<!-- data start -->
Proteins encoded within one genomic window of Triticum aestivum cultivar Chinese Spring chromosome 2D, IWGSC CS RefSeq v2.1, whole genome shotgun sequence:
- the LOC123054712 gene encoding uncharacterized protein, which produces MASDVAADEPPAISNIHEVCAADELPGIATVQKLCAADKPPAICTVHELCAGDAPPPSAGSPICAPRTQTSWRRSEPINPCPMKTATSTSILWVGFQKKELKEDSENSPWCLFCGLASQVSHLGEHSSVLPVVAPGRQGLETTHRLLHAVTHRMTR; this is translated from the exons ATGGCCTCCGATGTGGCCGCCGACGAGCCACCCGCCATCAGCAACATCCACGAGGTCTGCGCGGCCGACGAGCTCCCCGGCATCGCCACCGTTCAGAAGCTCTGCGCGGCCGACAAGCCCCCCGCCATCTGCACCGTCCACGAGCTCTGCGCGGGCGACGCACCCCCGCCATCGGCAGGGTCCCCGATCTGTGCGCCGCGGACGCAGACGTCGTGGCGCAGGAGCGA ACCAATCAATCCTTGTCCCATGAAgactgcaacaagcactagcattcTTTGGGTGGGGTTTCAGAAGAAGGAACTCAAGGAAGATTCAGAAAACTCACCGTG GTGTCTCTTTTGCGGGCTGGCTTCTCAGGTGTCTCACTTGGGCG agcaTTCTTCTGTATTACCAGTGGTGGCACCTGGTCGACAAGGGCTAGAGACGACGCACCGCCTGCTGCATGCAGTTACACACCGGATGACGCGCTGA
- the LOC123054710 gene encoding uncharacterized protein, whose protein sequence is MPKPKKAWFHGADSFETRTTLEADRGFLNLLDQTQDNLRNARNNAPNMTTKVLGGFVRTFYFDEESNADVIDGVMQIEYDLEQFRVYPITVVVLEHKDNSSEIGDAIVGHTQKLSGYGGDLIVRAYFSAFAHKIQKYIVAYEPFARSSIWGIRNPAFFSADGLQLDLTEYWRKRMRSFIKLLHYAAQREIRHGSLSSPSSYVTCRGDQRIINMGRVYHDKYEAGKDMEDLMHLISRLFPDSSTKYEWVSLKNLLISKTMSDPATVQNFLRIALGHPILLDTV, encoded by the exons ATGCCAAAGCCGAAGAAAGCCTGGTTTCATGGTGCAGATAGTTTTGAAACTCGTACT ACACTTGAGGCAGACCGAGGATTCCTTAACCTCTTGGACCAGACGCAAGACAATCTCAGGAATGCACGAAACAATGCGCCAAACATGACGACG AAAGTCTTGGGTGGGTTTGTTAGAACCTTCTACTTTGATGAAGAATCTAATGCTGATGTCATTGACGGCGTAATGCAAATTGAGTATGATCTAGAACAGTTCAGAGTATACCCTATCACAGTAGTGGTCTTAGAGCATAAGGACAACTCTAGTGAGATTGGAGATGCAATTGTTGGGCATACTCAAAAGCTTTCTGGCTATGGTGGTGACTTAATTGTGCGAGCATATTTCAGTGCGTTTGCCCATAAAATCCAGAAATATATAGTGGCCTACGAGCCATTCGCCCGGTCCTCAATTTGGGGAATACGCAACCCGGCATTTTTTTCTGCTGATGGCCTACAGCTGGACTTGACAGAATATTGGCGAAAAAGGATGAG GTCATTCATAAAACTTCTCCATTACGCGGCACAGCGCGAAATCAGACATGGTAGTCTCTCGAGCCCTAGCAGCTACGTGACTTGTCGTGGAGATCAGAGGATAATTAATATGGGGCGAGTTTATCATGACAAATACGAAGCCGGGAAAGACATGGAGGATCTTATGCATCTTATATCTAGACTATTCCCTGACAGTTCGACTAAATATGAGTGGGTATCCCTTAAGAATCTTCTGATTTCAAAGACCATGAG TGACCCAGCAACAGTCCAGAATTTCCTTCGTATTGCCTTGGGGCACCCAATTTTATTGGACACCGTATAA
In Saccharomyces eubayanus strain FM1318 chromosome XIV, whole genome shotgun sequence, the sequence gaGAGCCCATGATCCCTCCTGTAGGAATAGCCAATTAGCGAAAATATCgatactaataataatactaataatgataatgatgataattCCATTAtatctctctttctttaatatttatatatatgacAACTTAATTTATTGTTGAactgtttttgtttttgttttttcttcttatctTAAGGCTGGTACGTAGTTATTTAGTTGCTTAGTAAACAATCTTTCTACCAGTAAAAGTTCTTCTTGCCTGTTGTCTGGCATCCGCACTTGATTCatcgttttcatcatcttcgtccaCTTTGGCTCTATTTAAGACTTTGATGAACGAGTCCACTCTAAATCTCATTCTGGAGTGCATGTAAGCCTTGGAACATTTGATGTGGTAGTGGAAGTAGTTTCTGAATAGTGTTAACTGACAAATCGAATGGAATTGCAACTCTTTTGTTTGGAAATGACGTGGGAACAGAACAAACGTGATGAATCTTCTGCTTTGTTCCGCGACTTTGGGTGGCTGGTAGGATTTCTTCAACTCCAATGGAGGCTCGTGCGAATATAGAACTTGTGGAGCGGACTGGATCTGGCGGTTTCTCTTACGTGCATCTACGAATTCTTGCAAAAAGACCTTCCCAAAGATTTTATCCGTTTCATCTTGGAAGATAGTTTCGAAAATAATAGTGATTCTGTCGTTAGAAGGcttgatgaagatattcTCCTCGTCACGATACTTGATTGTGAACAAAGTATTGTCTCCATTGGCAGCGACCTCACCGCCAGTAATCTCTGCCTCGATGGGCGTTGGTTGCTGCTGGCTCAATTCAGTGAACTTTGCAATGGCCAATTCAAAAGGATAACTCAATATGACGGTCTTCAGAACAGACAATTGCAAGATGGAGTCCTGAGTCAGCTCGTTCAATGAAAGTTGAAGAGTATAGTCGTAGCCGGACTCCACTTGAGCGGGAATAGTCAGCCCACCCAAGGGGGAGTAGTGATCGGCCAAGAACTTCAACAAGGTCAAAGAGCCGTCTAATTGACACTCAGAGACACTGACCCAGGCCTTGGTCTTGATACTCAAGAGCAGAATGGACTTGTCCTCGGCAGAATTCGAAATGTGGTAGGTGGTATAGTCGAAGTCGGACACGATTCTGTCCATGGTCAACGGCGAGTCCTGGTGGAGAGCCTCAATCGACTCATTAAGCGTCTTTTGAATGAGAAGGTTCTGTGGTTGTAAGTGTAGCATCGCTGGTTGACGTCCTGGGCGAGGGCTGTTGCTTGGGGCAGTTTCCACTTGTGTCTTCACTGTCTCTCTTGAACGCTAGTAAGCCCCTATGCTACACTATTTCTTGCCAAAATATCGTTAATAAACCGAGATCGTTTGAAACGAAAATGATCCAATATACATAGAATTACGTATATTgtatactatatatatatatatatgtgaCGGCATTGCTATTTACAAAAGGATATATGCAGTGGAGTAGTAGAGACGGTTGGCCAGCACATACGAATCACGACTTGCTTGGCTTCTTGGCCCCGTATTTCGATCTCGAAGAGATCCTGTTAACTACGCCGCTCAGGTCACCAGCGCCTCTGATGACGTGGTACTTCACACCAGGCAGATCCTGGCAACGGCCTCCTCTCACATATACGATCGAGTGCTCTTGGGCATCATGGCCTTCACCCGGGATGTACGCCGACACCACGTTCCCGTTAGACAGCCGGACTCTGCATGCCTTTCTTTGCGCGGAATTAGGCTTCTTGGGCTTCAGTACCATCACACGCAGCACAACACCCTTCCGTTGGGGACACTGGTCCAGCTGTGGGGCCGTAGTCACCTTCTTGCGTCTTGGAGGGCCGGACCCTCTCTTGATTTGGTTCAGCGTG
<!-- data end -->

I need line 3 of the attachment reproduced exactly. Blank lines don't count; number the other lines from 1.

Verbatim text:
- the LOC123054710 gene encoding uncharacterized protein, whose protein sequence is MPKPKKAWFHGADSFETRTTLEADRGFLNLLDQTQDNLRNARNNAPNMTTKVLGGFVRTFYFDEESNADVIDGVMQIEYDLEQFRVYPITVVVLEHKDNSSEIGDAIVGHTQKLSGYGGDLIVRAYFSAFAHKIQKYIVAYEPFARSSIWGIRNPAFFSADGLQLDLTEYWRKRMRSFIKLLHYAAQREIRHGSLSSPSSYVTCRGDQRIINMGRVYHDKYEAGKDMEDLMHLISRLFPDSSTKYEWVSLKNLLISKTMSDPATVQNFLRIALGHPILLDTV, encoded by the exons ATGCCAAAGCCGAAGAAAGCCTGGTTTCATGGTGCAGATAGTTTTGAAACTCGTACT ACACTTGAGGCAGACCGAGGATTCCTTAACCTCTTGGACCAGACGCAAGACAATCTCAGGAATGCACGAAACAATGCGCCAAACATGACGACG AAAGTCTTGGGTGGGTTTGTTAGAACCTTCTACTTTGATGAAGAATCTAATGCTGATGTCATTGACGGCGTAATGCAAATTGAGTATGATCTAGAACAGTTCAGAGTATACCCTATCACAGTAGTGGTCTTAGAGCATAAGGACAACTCTAGTGAGATTGGAGATGCAATTGTTGGGCATACTCAAAAGCTTTCTGGCTATGGTGGTGACTTAATTGTGCGAGCATATTTCAGTGCGTTTGCCCATAAAATCCAGAAATATATAGTGGCCTACGAGCCATTCGCCCGGTCCTCAATTTGGGGAATACGCAACCCGGCATTTTTTTCTGCTGATGGCCTACAGCTGGACTTGACAGAATATTGGCGAAAAAGGATGAG GTCATTCATAAAACTTCTCCATTACGCGGCACAGCGCGAAATCAGACATGGTAGTCTCTCGAGCCCTAGCAGCTACGTGACTTGTCGTGGAGATCAGAGGATAATTAATATGGGGCGAGTTTATCATGACAAATACGAAGCCGGGAAAGACATGGAGGATCTTATGCATCTTATATCTAGACTATTCCCTGACAGTTCGACTAAATATGAGTGGGTATCCCTTAAGAATCTTCTGATTTCAAAGACCATGAG TGACCCAGCAACAGTCCAGAATTTCCTTCGTATTGCCTTGGGGCACCCAATTTTATTGGACACCGTATAA